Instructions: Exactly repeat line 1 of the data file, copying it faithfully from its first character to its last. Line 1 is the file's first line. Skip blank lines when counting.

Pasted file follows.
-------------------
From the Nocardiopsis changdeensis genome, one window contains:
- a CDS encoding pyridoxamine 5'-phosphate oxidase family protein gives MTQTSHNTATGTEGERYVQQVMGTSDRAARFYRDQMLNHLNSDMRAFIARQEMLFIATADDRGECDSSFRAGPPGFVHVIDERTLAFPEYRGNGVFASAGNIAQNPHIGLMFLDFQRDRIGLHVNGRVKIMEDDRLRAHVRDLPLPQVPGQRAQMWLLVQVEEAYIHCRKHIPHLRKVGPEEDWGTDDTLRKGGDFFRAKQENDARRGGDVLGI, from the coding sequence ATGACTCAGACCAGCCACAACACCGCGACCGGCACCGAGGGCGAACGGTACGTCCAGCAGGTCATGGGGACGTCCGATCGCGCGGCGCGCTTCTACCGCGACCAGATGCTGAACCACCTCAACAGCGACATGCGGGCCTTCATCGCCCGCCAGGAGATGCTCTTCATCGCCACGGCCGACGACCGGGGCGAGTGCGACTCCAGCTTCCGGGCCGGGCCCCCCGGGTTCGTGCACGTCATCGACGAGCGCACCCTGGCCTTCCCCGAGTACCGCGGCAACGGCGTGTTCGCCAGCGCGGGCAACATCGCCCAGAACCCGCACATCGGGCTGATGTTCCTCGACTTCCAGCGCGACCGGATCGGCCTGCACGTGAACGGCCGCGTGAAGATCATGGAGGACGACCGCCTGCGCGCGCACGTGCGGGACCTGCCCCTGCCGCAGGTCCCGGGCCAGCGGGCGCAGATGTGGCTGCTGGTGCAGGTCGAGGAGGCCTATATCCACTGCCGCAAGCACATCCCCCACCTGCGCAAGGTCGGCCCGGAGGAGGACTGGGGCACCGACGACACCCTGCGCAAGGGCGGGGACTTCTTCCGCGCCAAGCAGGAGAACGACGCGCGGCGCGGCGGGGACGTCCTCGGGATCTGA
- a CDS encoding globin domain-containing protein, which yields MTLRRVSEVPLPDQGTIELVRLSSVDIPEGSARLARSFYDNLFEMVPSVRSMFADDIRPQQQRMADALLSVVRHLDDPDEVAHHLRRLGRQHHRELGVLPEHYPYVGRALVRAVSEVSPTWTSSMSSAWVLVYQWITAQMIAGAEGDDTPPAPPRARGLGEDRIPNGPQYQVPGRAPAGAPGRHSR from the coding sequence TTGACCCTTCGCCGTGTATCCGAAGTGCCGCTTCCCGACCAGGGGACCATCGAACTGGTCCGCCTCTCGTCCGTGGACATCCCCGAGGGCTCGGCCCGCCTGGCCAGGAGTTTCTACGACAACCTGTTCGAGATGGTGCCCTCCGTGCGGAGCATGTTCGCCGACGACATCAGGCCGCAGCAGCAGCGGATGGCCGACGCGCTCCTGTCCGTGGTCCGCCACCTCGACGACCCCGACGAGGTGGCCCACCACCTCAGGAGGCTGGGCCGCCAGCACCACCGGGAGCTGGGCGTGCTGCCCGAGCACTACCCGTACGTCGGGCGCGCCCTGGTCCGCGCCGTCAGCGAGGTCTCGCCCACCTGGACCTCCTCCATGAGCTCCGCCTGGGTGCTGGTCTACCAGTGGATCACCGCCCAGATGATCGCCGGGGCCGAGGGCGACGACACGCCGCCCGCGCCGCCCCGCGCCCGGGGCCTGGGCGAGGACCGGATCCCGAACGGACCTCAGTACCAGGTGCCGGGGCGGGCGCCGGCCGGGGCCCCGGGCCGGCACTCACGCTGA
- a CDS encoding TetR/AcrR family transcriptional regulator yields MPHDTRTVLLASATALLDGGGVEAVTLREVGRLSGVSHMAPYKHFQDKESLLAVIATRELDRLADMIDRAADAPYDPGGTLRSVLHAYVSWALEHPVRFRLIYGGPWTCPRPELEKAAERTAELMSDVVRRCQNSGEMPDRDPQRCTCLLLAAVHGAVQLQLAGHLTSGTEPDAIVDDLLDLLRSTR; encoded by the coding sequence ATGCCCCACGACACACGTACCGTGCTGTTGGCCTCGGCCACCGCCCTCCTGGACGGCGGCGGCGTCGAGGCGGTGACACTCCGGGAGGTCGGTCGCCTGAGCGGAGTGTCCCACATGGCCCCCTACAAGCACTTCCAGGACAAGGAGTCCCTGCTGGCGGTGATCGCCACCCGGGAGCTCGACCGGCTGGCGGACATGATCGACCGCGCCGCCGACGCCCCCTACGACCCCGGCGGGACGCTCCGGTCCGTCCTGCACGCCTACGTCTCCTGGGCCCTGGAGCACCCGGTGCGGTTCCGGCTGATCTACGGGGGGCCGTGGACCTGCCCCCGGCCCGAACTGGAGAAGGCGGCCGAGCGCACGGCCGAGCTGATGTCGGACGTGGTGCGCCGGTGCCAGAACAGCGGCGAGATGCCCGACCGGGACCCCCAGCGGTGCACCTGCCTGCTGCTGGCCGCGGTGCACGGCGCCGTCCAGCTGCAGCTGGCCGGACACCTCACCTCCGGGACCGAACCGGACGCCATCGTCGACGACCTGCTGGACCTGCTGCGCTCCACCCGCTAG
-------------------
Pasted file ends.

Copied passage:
From the Nocardiopsis changdeensis genome, one window contains: